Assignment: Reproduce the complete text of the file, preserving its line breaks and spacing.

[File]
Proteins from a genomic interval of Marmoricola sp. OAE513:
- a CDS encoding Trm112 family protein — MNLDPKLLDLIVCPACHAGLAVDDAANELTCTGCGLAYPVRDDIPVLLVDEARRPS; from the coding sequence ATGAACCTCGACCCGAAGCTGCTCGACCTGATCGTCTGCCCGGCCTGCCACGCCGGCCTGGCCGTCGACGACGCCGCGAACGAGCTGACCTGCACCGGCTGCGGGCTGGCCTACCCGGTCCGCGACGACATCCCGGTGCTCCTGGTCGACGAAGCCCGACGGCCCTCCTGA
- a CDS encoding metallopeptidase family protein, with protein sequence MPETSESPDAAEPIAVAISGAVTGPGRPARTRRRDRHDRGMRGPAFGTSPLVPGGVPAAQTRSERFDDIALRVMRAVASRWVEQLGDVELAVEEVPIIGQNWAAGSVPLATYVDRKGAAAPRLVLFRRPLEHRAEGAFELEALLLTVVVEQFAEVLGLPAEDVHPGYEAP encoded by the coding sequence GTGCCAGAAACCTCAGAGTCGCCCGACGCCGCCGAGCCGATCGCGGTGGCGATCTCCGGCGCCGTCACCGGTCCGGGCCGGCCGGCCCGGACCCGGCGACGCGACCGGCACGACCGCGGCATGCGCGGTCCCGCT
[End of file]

Proteins from a genomic interval of Marmoricola sp. OAE513:
- a CDS encoding Trm112 family protein — MNLDPKLLDLIVCPACHAGLAVDDAANELTCTGCGLAYPVRDDIPVLLVDEARRPS; from the coding sequence ATGAACCTCGACCCGAAGCTGCTCGACCTGATCGTCTGCCCGGCCTGCCACGCCGGCCTGGCCGTCGACGACGCCGCGAACGAGCTGACCTGCACCGGCTGCGGGCTGGCCTACCCGGTCCGCGACGACATCCCGGTGCTCCTGGTCGACGAAGCCCGACGGCCCTCCTGA
- a CDS encoding metallopeptidase family protein, with protein sequence MPETSESPDAAEPIAVAISGAVTGPGRPARTRRRDRHDRGMRGPAFGTSPLVPGGVPAAQTRSERFDDIALRVMRAVASRWVEQLGDVELAVEEVPIIGQNWAAGSVPLATYVDRKGAAAPRLVLFRRPLEHRAEGAFELEALLLTVVVEQFAEVLGLPAEDVHPGYEAP encoded by the coding sequence GTGCCAGAAACCTCAGAGTCGCCCGACGCCGCCGAGCCGATCGCGGTGGCGATCTCCGGCGCCGTCACCGGTCCGGGCCGGCCGGCCCGGACCCGGCGACGCGACCGGCACGACCGCGGCATGCGCGGTCCCGCT